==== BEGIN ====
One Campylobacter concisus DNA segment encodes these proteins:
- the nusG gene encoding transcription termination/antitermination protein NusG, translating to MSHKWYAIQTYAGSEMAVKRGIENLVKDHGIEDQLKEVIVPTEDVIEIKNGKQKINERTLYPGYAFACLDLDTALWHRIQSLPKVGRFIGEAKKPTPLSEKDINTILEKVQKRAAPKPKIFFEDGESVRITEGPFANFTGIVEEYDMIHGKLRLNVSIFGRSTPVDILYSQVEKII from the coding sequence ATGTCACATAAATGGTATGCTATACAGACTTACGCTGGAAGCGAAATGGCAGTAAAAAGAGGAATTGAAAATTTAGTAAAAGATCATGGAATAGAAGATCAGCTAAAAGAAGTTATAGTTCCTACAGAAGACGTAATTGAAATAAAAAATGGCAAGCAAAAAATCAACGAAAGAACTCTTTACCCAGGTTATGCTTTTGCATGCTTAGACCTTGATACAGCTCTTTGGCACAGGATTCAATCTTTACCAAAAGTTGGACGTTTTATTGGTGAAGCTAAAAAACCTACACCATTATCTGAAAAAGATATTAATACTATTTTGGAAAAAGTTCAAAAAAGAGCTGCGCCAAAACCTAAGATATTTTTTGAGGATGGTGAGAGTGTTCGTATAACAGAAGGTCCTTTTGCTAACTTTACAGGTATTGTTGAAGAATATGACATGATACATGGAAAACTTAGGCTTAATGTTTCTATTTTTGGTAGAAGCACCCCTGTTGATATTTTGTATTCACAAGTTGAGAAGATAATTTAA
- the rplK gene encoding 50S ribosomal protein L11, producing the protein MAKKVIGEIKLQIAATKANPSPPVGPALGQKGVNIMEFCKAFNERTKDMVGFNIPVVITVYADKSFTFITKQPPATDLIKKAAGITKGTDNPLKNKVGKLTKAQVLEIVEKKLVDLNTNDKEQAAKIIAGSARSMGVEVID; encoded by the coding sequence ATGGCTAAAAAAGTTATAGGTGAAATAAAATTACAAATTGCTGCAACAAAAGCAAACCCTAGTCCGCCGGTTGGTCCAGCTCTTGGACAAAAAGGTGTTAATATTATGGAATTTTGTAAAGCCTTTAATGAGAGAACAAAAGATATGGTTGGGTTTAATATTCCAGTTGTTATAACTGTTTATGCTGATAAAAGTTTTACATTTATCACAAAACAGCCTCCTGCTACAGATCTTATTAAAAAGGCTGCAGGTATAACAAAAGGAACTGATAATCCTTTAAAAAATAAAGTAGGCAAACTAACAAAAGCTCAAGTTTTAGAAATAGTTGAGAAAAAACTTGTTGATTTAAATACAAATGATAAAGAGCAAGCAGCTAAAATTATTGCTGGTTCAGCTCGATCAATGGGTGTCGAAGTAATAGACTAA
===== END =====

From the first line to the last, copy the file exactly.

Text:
One Campylobacter concisus DNA segment encodes these proteins:
- the nusG gene encoding transcription termination/antitermination protein NusG, translating to MSHKWYAIQTYAGSEMAVKRGIENLVKDHGIEDQLKEVIVPTEDVIEIKNGKQKINERTLYPGYAFACLDLDTALWHRIQSLPKVGRFIGEAKKPTPLSEKDINTILEKVQKRAAPKPKIFFEDGESVRITEGPFANFTGIVEEYDMIHGKLRLNVSIFGRSTPVDILYSQVEKII from the coding sequence ATGTCACATAAATGGTATGCTATACAGACTTACGCTGGAAGCGAAATGGCAGTAAAAAGAGGAATTGAAAATTTAGTAAAAGATCATGGAATAGAAGATCAGCTAAAAGAAGTTATAGTTCCTACAGAAGACGTAATTGAAATAAAAAATGGCAAGCAAAAAATCAACGAAAGAACTCTTTACCCAGGTTATGCTTTTGCATGCTTAGACCTTGATACAGCTCTTTGGCACAGGATTCAATCTTTACCAAAAGTTGGACGTTTTATTGGTGAAGCTAAAAAACCTACACCATTATCTGAAAAAGATATTAATACTATTTTGGAAAAAGTTCAAAAAAGAGCTGCGCCAAAACCTAAGATATTTTTTGAGGATGGTGAGAGTGTTCGTATAACAGAAGGTCCTTTTGCTAACTTTACAGGTATTGTTGAAGAATATGACATGATACATGGAAAACTTAGGCTTAATGTTTCTATTTTTGGTAGAAGCACCCCTGTTGATATTTTGTATTCACAAGTTGAGAAGATAATTTAA
- the rplK gene encoding 50S ribosomal protein L11, producing the protein MAKKVIGEIKLQIAATKANPSPPVGPALGQKGVNIMEFCKAFNERTKDMVGFNIPVVITVYADKSFTFITKQPPATDLIKKAAGITKGTDNPLKNKVGKLTKAQVLEIVEKKLVDLNTNDKEQAAKIIAGSARSMGVEVID; encoded by the coding sequence ATGGCTAAAAAAGTTATAGGTGAAATAAAATTACAAATTGCTGCAACAAAAGCAAACCCTAGTCCGCCGGTTGGTCCAGCTCTTGGACAAAAAGGTGTTAATATTATGGAATTTTGTAAAGCCTTTAATGAGAGAACAAAAGATATGGTTGGGTTTAATATTCCAGTTGTTATAACTGTTTATGCTGATAAAAGTTTTACATTTATCACAAAACAGCCTCCTGCTACAGATCTTATTAAAAAGGCTGCAGGTATAACAAAAGGAACTGATAATCCTTTAAAAAATAAAGTAGGCAAACTAACAAAAGCTCAAGTTTTAGAAATAGTTGAGAAAAAACTTGTTGATTTAAATACAAATGATAAAGAGCAAGCAGCTAAAATTATTGCTGGTTCAGCTCGATCAATGGGTGTCGAAGTAATAGACTAA